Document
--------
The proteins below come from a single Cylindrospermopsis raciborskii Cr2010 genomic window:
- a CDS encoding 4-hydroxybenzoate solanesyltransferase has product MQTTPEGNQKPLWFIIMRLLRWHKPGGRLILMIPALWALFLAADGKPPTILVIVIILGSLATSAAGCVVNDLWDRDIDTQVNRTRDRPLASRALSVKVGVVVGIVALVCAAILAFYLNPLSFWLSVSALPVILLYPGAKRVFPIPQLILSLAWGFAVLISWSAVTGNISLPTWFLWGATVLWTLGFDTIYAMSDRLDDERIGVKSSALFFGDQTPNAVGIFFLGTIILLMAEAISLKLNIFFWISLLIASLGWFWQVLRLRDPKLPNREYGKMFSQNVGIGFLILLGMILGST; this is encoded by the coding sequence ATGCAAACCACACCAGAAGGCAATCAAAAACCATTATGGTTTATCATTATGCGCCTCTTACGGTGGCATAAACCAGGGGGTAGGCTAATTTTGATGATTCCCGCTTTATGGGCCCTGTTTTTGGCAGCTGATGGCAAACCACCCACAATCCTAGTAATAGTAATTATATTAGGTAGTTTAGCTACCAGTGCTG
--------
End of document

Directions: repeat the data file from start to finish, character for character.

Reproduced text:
The proteins below come from a single Cylindrospermopsis raciborskii Cr2010 genomic window:
- a CDS encoding 4-hydroxybenzoate solanesyltransferase has product MQTTPEGNQKPLWFIIMRLLRWHKPGGRLILMIPALWALFLAADGKPPTILVIVIILGSLATSAAGCVVNDLWDRDIDTQVNRTRDRPLASRALSVKVGVVVGIVALVCAAILAFYLNPLSFWLSVSALPVILLYPGAKRVFPIPQLILSLAWGFAVLISWSAVTGNISLPTWFLWGATVLWTLGFDTIYAMSDRLDDERIGVKSSALFFGDQTPNAVGIFFLGTIILLMAEAISLKLNIFFWISLLIASLGWFWQVLRLRDPKLPNREYGKMFSQNVGIGFLILLGMILGST; this is encoded by the coding sequence ATGCAAACCACACCAGAAGGCAATCAAAAACCATTATGGTTTATCATTATGCGCCTCTTACGGTGGCATAAACCAGGGGGTAGGCTAATTTTGATGATTCCCGCTTTATGGGCCCTGTTTTTGGCAGCTGATGGCAAACCACCCACAATCCTAGTAATAGTAATTATATTAGGTAGTTTAGCTACCAGTGCTG